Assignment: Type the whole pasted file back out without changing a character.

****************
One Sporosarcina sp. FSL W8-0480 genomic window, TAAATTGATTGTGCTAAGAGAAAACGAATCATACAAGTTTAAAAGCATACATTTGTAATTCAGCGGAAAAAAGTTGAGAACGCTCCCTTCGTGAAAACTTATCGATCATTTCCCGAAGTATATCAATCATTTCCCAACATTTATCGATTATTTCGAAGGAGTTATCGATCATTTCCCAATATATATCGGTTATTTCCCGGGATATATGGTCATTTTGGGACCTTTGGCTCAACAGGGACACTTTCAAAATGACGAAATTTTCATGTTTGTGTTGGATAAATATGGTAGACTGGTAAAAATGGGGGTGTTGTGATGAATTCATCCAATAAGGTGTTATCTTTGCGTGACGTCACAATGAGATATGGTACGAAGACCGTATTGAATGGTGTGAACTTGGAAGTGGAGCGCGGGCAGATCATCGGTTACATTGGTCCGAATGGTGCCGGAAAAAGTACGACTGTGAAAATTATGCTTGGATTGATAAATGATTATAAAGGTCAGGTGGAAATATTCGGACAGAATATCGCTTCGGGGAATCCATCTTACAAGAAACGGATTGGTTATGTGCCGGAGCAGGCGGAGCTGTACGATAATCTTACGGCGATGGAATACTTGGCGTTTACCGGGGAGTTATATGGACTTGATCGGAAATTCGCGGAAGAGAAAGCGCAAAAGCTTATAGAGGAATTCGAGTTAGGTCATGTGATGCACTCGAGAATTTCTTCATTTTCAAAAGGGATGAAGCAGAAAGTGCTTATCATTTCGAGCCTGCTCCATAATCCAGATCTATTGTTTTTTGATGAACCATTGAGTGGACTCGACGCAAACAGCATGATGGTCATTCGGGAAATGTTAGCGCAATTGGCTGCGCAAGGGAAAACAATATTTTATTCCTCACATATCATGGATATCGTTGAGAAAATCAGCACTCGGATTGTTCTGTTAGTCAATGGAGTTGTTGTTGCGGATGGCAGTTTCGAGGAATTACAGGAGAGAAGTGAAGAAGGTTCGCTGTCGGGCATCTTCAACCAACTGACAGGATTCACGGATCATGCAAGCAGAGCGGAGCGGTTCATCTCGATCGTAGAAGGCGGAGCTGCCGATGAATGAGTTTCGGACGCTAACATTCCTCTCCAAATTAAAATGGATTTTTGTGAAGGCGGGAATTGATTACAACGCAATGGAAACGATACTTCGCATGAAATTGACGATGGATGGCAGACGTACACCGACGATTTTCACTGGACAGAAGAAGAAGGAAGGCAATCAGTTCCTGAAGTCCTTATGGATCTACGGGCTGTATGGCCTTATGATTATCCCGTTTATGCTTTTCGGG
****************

One Sporosarcina sp. FSL W8-0480 genomic window, TAAATTGATTGTGCTAAGAGAAAACGAATCATACAAGTTTAAAAGCATACATTTGTAATTCAGCGGAAAAAAGTTGAGAACGCTCCCTTCGTGAAAACTTATCGATCATTTCCCGAAGTATATCAATCATTTCCCAACATTTATCGATTATTTCGAAGGAGTTATCGATCATTTCCCAATATATATCGGTTATTTCCCGGGATATATGGTCATTTTGGGACCTTTGGCTCAACAGGGACACTTTCAAAATGACGAAATTTTCATGTTTGTGTTGGATAAATATGGTAGACTGGTAAAAATGGGGGTGTTGTGATGAATTCATCCAATAAGGTGTTATCTTTGCGTGACGTCACAATGAGATATGGTACGAAGACCGTATTGAATGGTGTGAACTTGGAAGTGGAGCGCGGGCAGATCATCGGTTACATTGGTCCGAATGGTGCCGGAAAAAGTACGACTGTGAAAATTATGCTTGGATTGATAAATGATTATAAAGGTCAGGTGGAAATATTCGGACAGAATATCGCTTCGGGGAATCCATCTTACAAGAAACGGATTGGTTATGTGCCGGAGCAGGCGGAGCTGTACGATAATCTTACGGCGATGGAATACTTGGCGTTTACCGGGGAGTTATATGGACTTGATCGGAAATTCGCGGAAGAGAAAGCGCAAAAGCTTATAGAGGAATTCGAGTTAGGTCATGTGATGCACTCGAGAATTTCTTCATTTTCAAAAGGGATGAAGCAGAAAGTGCTTATCATTTCGAGCCTGCTCCATAATCCAGATCTATTGTTTTTTGATGAACCATTGAGTGGACTCGACGCAAACAGCATGATGGTCATTCGGGAAATGTTAGCGCAATTGGCTGCGCAAGGGAAAACAATATTTTATTCCTCACATATCATGGATATCGTTGAGAAAATCAGCACTCGGATTGTTCTGTTAGTCAATGGAGTTGTTGTTGCGGATGGCAGTTTCGAGGAATTACAGGAGAGAAGTGAAGAAGGTTCGCTGTCGGGCATCTTCAACCAACTGACAGGATTCACGGATCATGCAAGCAGAGCGGAGCGGTTCATCTCGATCGTAGAAGGCGGAGCTGCCGATGAATGAGTTTCGGACGCTAACATTCCTCTCCAAATTAAAATGGATTTTTGTGAAGGCGGGAATTGATTACAACGCAATGGAAACGATACTTCGCATGAAATTGACGATGGATGGCAGACGTACACCGACGATTTTCACTGGACAGAAGAAGAAGGAAGGCAATCAGTTCCTGAAGTCCTTATGGATCTACGGGCTGTATGGCCTTATGATTATCCCGTTTATGCTTTTCGGG